Hike from Urdokas Camp to Broad Peak Basecamp, or: the most annoying hike of my life 😉

As mentioned, most teams do a rest day at Paiju or latest at Urdokas. And they do another camp at Goro II further up, some teams do even one more camp at Concordia before arriving at basecamp. Of course, not for Max and me 😉. We wanted to be at basecamp as quickly as possible. We looked at the map and with our expert finger measuring decided that skipping Goro II camp and going directly from Urdokas to Basecamp does not look that far and we should be at Basecamp early afternoon. So we started at 5am, did even catch a good path through the glacier chaos to the main path on the glacier moraine. After only four hours we arrived at Goro II and felt very content with ourselves as within another four hours we should be at Basecamp.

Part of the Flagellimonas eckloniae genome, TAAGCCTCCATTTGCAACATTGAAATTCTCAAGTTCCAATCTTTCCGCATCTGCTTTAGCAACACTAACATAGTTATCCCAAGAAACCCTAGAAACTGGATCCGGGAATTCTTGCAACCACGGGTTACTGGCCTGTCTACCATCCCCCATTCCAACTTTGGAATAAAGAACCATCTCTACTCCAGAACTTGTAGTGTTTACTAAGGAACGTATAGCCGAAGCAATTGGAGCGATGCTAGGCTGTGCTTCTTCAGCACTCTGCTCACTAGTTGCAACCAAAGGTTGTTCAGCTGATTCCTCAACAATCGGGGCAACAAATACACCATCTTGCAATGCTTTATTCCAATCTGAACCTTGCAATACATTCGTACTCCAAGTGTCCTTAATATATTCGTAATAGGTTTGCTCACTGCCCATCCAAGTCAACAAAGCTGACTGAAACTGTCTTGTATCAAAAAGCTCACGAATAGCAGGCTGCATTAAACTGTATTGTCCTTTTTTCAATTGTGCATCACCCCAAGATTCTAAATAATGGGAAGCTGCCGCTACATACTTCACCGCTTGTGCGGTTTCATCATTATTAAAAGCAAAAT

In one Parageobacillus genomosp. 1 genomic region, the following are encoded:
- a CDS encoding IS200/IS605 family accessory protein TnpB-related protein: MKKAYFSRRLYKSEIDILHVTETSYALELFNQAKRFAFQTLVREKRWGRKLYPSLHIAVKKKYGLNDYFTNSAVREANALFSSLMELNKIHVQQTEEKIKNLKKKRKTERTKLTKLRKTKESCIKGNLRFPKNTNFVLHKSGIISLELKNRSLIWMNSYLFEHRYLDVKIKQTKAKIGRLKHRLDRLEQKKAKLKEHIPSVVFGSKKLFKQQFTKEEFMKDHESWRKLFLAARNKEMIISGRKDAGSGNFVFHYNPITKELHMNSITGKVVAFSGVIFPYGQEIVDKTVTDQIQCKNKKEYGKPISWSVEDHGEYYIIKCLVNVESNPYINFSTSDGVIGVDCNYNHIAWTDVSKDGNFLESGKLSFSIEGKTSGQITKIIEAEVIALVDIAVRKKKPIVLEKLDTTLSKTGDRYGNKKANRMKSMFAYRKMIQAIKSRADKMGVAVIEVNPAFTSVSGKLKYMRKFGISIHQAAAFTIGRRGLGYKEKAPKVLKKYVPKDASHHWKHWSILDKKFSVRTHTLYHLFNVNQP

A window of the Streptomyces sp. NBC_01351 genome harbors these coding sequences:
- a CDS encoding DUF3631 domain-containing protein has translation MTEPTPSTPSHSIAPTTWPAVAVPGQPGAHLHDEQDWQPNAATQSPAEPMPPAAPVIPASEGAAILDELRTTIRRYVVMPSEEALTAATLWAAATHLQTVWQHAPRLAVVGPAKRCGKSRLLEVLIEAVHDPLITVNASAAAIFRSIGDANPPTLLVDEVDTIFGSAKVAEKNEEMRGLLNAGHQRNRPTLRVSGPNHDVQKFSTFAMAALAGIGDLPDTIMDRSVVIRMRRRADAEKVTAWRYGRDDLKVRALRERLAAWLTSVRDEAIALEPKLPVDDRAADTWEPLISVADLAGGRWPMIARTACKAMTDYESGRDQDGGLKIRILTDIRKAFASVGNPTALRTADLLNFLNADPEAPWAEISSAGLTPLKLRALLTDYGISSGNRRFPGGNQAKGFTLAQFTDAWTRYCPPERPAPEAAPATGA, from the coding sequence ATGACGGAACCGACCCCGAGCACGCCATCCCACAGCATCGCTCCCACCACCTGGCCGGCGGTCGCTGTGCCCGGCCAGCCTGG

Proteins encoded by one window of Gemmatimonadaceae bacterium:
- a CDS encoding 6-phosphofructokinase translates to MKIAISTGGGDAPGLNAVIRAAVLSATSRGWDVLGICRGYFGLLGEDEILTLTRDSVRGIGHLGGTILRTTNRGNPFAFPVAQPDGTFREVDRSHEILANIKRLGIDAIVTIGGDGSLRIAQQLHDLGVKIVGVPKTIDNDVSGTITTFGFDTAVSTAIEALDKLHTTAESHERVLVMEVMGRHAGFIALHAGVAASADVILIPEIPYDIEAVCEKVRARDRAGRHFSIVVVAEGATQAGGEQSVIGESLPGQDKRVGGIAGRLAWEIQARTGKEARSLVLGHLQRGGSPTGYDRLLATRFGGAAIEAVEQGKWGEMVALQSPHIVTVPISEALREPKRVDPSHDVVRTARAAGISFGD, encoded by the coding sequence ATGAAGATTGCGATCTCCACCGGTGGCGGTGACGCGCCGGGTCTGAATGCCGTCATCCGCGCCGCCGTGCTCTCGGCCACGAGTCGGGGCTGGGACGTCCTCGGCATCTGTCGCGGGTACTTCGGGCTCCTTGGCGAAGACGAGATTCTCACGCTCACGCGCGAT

Haha. Now the fun started … or to be honest, the most annoying hike of my life followed 😉.

First, instead of going straight to Concordia we chose a route on the left which was supposed to avoid the snow masses at Concordia and provide a little short cut by leaving Concordia on the right. Well, as it turned out this left path was mostly ultra annoying rocky and blocky glacier terrain with a lot of up and down, meandering around instead of going a roughly straight line, and often being blocked by porters and mulis going slowly on the narrow path. Then, when finally reaching the Godwin-Austen glacier for the left turn, the path was totally unclear and both Max and I (Max had gone a little bit ahead) went too far to the left. While doing this, we both managed to break through some frozen rivers to the knees and get totally wet shoes and feet. I continued endlessly on a rocky ridge, seeing the camp in the distance but it did not seem to get closer. After a long while I had enough of this stupid rocky ridge and I crawled through deep snow to the right to some glacier ridge which actually was quite ok, except for breaking through to the hips every fifth step.